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Self-Discipline

Self-discipline is the ability to stick with what you believe in and current plans, in place of the desire to do otherwise.

Also known as Will Power, self-discipline describes the ability of a lifeform to stay focused on a problem until it is solved, or a task until it is completed.

Too Much Self-Discipline Can Be Destructive

Too much self-discipline can lead to obsessive behaviour and inflexibility, while too little leads to poor problem solving and thus lower self-esteem. Overly strong determination can blind lifeforms from the reality of a situation. You can run around flapping your arms trying to fly and be so determined to do it all day, everyday, until your arms 'break'. It is healthy to put a limit on it.

Insanity Defined

A definition of insanity that I like goes like this: "The definition of Insanity is doing the same thing over and over but expecting a different result each time". In my opinion too much self-discipline can at its worst cause insanity, and at its least create certain behavioural problems.

Remain Flexible and Open to New Ideas

The only constant in the universe is change. A lifeform must adapt to changes to survive. Lifeforms that hold on too tight to thoughts and habits rarely adapt to changing circumstances to their own peril.

 

Humans who rigidly stick to tradition become outdated and ineffective. Fixed thinking rarely allows them to see the reality of a situation or learn new helpful skills. Often so much effort and heartache has gone into learning a skill that a person becomes emotionally attached to it and refuses to adapt away from it. This also occurs when a person's belief or skill has saved them from previous personal pain.

 

An overly rigid and inflexible lifeform will die off as can be seen from current and previous extinction events. Mammals and birds primarily survived the extinction of the dinosaurs because they were flexible enough to survive the changes that killed off all else, this was biological. Humans have evolved physically to live in most climates and now their mind has evolved into a complex 'machine' which needs to adapt. Human groups have died off because they could not adapt to changes in their circumstances. A healthy determination to reach new lands or develop new farming techniques may have helped.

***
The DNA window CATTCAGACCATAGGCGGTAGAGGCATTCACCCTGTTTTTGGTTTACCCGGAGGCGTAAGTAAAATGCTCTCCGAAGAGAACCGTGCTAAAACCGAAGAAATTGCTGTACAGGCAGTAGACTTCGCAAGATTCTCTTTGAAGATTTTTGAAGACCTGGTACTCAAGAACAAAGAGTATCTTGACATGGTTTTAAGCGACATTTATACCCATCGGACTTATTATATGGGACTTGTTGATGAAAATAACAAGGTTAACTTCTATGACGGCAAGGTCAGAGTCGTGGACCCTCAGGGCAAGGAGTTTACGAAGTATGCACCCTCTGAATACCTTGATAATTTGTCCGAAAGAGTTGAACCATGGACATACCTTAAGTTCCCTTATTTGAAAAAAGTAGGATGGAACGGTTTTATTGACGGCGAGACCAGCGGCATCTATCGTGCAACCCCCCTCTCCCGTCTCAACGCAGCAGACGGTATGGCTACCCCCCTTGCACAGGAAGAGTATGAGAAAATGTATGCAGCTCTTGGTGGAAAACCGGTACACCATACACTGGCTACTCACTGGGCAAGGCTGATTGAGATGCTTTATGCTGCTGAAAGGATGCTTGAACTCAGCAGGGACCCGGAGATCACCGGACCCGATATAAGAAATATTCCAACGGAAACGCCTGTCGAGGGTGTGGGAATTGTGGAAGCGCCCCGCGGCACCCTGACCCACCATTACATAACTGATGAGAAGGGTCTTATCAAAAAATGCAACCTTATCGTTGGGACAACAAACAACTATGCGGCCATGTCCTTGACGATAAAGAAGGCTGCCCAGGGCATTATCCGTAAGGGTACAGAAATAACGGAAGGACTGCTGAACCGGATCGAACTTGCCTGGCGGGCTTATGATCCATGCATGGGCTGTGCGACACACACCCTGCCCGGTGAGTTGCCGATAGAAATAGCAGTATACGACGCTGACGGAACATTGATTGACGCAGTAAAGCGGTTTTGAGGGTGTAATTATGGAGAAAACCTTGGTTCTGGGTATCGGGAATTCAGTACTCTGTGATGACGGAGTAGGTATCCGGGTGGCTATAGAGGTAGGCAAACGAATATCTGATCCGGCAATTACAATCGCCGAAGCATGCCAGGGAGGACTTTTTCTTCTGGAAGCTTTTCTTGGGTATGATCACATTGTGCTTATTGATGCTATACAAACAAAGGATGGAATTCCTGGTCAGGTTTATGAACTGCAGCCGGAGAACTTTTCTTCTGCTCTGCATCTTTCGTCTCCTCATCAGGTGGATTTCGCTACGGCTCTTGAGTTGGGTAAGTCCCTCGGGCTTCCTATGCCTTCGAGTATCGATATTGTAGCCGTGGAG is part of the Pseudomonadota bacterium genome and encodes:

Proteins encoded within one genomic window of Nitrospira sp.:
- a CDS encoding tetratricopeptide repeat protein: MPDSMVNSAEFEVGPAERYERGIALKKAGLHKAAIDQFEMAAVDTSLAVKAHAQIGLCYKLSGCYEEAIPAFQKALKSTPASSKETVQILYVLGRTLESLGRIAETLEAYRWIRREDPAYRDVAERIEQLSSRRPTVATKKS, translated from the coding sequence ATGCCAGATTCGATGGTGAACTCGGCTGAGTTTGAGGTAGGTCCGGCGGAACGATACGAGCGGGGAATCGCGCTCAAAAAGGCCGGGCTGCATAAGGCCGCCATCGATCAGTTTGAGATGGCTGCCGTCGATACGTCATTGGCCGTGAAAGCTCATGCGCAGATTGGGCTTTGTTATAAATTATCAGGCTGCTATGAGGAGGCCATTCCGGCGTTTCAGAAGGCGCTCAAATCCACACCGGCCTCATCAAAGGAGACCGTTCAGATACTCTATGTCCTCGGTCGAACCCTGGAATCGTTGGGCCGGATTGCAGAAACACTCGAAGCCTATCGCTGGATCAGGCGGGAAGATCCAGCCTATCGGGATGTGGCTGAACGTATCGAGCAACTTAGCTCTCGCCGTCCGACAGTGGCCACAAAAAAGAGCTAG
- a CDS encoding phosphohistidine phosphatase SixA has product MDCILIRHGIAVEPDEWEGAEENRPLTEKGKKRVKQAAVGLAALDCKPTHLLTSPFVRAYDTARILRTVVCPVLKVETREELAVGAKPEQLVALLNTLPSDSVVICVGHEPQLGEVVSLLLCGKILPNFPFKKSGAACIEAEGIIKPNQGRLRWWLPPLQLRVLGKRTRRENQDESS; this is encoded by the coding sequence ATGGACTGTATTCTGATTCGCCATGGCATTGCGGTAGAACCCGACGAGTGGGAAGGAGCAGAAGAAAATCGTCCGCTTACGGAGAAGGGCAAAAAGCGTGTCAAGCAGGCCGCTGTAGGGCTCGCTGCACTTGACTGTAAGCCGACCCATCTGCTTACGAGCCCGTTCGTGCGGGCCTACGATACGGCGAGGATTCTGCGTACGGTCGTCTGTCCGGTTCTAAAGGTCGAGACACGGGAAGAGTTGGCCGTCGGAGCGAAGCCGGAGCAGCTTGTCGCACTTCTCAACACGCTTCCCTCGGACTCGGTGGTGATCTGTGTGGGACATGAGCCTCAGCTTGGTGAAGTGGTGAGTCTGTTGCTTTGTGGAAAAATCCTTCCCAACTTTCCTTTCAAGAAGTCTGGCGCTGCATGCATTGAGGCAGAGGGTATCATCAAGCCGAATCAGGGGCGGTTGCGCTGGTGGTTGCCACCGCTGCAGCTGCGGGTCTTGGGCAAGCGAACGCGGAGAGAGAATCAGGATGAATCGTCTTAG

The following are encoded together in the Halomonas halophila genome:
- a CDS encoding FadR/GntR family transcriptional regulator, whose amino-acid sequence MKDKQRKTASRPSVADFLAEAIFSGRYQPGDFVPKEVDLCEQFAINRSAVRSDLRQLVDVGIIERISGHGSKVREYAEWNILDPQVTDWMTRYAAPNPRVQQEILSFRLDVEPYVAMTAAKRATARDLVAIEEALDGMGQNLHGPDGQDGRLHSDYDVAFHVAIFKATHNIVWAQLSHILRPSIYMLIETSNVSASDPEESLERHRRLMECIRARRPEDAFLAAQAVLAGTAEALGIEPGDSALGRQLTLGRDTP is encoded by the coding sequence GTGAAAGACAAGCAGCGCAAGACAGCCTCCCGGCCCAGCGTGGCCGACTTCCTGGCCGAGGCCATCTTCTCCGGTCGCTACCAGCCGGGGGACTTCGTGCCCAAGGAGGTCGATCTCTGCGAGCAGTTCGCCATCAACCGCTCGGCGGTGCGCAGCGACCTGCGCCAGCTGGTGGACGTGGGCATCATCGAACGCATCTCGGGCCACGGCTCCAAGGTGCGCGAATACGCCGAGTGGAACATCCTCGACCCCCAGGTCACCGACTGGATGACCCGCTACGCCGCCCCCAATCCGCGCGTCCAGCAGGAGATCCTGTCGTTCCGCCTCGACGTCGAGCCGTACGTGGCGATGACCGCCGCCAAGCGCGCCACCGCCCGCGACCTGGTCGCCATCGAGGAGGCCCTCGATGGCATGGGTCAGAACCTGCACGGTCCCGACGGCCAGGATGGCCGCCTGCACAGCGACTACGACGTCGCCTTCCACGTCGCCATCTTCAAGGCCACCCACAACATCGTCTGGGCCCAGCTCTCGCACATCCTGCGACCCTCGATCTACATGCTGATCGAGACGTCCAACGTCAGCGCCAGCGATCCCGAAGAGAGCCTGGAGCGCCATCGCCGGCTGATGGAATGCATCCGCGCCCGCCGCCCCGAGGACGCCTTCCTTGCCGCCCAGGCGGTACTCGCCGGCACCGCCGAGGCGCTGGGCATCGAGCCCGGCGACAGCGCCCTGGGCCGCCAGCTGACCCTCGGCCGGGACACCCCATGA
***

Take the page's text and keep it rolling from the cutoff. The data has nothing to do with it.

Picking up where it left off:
Consider medieval Europeans, they thought that the world was flat. They held on so tightly to this belief, and many other beliefs like it, that their society did not progress much for over a thousand years. When Christopher Columbus challenged this belief he discovered the Americas. He and others like him challenged the tightly held beliefs that kept society poor and held back progress. Over the following centuries trade flourished, colonies grew, engineering, health conditions, and medical science improved. Unfortuantely this growth did not coincide with the same amount of ethical growth as the powerful used these new discoveries against those who did not have them.

 

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Too Little Self-Discipline Leads to Poor Outcomes

Imagine if the great problem solvers of the past changed their minds frequently and couldn't be bothered to complete anything? We would live in a very different world. They actually stuck at a problem until it was solved and adapted to each sub-problem as required. Many were obsessed and were lucky in their outcomes, but largely at great personal expense - most people were unsuccessful. Unfortunately genius and insanity sometimes go hand in hand.

Creating Balanced Self-Discipline

Nothing is worth destroying your mental health over. Contentment, enthusiasm and stability is far healthier than a pile of cash or a large trinket. Self-esteem is about knowing you can solve your problems, not necessarily the outcomes.

 

My suggestion is to be self-disciplined within manageable limits but be flexible in the overall plan. Stay focused for reasonable amounts of time, take breaks, relax and then get back to it. Enthusiasm is more important, but too much enthusiasm leads to exhaustion and mental breakdowns. Know your limits, emotionally and physically, your spirit and self-esteem will thank you.

 

Rest is as important as work. Setting your fixed, manageable amount of time for effort per day can allow you last far longer than long hours.